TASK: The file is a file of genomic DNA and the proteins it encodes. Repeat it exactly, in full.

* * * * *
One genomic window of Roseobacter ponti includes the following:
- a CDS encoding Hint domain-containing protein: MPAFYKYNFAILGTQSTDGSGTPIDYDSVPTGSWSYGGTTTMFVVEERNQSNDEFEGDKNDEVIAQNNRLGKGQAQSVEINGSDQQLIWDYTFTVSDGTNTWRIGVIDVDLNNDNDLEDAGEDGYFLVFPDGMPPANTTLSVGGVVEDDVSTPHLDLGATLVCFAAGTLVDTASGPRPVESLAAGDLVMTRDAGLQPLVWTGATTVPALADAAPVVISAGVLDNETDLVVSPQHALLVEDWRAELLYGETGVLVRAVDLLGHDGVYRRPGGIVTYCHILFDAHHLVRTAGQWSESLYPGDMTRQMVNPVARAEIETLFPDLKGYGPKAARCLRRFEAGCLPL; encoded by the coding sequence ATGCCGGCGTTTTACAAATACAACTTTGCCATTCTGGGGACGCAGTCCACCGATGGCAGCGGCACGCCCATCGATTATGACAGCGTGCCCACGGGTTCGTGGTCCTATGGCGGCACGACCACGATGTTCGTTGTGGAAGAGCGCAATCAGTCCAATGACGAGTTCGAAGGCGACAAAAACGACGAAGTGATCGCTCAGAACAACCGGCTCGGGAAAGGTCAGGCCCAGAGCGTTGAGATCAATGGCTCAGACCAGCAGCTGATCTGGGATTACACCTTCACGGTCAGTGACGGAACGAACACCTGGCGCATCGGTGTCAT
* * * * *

One genomic window of Roseobacter ponti includes the following:
- a CDS encoding Hint domain-containing protein: MPAFYKYNFAILGTQSTDGSGTPIDYDSVPTGSWSYGGTTTMFVVEERNQSNDEFEGDKNDEVIAQNNRLGKGQAQSVEINGSDQQLIWDYTFTVSDGTNTWRIGVIDVDLNNDNDLEDAGEDGYFLVFPDGMPPANTTLSVGGVVEDDVSTPHLDLGATLVCFAAGTLVDTASGPRPVESLAAGDLVMTRDAGLQPLVWTGATTVPALADAAPVVISAGVLDNETDLVVSPQHALLVEDWRAELLYGETGVLVRAVDLLGHDGVYRRPGGIVTYCHILFDAHHLVRTAGQWSESLYPGDMTRQMVNPVARAEIETLFPDLKGYGPKAARCLRRFEAGCLPL; encoded by the coding sequence ATGCCGGCGTTTTACAAATACAACTTTGCCATTCTGGGGACGCAGTCCACCGATGGCAGCGGCACGCCCATCGATTATGACAGCGTGCCCACGGGTTCGTGGTCCTATGGCGGCACGACCACGATGTTCGTTGTGGAAGAGCGCAATCAGTCCAATGACGAGTTCGAAGGCGACAAAAACGACGAAGTGATCGCTCAGAACAACCGGCTCGGGAAAGGTCAGGCCCAGAGCGTTGAGATCAATGGCTCAGACCAGCAGCTGATCTGGGATTACACCTTCACGGTCAGTGACGGAACGAACACCTGGCGCATCGGTGTCAT